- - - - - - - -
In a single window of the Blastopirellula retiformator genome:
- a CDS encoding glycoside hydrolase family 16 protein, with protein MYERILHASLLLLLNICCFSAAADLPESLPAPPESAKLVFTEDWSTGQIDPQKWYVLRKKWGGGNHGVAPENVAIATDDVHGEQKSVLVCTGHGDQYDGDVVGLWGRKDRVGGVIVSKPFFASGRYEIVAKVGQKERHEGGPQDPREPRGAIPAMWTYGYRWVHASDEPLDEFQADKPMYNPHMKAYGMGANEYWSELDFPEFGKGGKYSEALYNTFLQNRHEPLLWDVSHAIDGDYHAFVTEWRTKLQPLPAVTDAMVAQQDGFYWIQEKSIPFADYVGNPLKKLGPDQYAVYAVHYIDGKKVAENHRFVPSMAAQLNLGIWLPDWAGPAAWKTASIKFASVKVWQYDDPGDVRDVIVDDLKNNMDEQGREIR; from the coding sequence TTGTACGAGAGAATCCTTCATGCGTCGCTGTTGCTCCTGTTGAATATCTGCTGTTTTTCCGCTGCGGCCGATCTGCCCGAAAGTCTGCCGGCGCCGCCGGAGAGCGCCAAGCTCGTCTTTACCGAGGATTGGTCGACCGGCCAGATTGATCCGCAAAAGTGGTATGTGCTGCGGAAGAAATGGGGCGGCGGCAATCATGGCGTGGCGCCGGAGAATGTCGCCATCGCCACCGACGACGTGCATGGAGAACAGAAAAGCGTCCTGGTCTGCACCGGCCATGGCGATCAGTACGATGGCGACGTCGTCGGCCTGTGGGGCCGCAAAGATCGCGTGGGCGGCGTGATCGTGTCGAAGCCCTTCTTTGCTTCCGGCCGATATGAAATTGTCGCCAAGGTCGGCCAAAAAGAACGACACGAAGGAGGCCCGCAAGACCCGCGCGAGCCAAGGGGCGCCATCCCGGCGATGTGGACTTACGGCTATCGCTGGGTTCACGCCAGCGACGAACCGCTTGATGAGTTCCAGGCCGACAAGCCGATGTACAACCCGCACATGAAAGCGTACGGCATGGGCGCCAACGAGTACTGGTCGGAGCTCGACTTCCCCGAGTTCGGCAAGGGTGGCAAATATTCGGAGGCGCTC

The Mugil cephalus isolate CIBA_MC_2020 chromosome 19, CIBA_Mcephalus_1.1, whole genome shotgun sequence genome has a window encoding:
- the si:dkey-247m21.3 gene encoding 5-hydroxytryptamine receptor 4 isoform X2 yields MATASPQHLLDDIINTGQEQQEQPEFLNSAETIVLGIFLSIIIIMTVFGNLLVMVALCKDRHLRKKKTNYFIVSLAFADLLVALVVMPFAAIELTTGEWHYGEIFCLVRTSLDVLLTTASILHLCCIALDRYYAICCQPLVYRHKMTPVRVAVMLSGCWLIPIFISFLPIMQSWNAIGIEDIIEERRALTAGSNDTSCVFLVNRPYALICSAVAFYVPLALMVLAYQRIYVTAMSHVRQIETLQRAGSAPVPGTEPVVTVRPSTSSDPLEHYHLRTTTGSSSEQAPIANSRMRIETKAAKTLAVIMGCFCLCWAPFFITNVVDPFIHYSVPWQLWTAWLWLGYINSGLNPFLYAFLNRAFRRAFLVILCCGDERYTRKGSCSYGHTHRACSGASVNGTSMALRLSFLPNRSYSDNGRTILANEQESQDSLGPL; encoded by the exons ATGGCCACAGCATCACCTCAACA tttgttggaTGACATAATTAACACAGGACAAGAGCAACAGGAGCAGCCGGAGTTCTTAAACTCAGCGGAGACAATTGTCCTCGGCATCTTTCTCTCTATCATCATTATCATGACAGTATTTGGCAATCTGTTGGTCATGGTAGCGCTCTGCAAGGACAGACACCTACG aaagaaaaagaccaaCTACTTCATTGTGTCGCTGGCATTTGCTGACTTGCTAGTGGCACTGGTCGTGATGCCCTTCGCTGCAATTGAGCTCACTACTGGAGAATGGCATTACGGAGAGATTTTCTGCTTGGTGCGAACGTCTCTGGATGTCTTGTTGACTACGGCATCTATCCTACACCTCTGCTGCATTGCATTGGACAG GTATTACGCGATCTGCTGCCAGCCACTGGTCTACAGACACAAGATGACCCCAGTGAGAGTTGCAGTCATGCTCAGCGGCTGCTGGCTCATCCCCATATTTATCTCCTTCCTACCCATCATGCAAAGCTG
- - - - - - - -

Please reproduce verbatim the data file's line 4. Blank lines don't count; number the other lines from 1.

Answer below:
- the si:dkey-247m21.3 gene encoding 5-hydroxytryptamine receptor 4 isoform X2 yields MATASPQHLLDDIINTGQEQQEQPEFLNSAETIVLGIFLSIIIIMTVFGNLLVMVALCKDRHLRKKKTNYFIVSLAFADLLVALVVMPFAAIELTTGEWHYGEIFCLVRTSLDVLLTTASILHLCCIALDRYYAICCQPLVYRHKMTPVRVAVMLSGCWLIPIFISFLPIMQSWNAIGIEDIIEERRALTAGSNDTSCVFLVNRPYALICSAVAFYVPLALMVLAYQRIYVTAMSHVRQIETLQRAGSAPVPGTEPVVTVRPSTSSDPLEHYHLRTTTGSSSEQAPIANSRMRIETKAAKTLAVIMGCFCLCWAPFFITNVVDPFIHYSVPWQLWTAWLWLGYINSGLNPFLYAFLNRAFRRAFLVILCCGDERYTRKGSCSYGHTHRACSGASVNGTSMALRLSFLPNRSYSDNGRTILANEQESQDSLGPL; encoded by the exons ATGGCCACAGCATCACCTCAACA tttgttggaTGACATAATTAACACAGGACAAGAGCAACAGGAGCAGCCGGAGTTCTTAAACTCAGCGGAGACAATTGTCCTCGGCATCTTTCTCTCTATCATCATTATCATGACAGTATTTGGCAATCTGTTGGTCATGGTAGCGCTCTGCAAGGACAGACACCTACG aaagaaaaagaccaaCTACTTCATTGTGTCGCTGGCATTTGCTGACTTGCTAGTGGCACTGGTCGTGATGCCCTTCGCTGCAATTGAGCTCACTACTGGAGAATGGCATTACGGAGAGATTTTCTGCTTGGTGCGAACGTCTCTGGATGTCTTGTTGACTACGGCATCTATCCTACACCTCTGCTGCATTGCATTGGACAG GTATTACGCGATCTGCTGCCAGCCACTGGTCTACAGACACAAGATGACCCCAGTGAGAGTTGCAGTCATGCTCAGCGGCTGCTGGCTCATCCCCATATTTATCTCCTTCCTACCCATCATGCAAAGCTG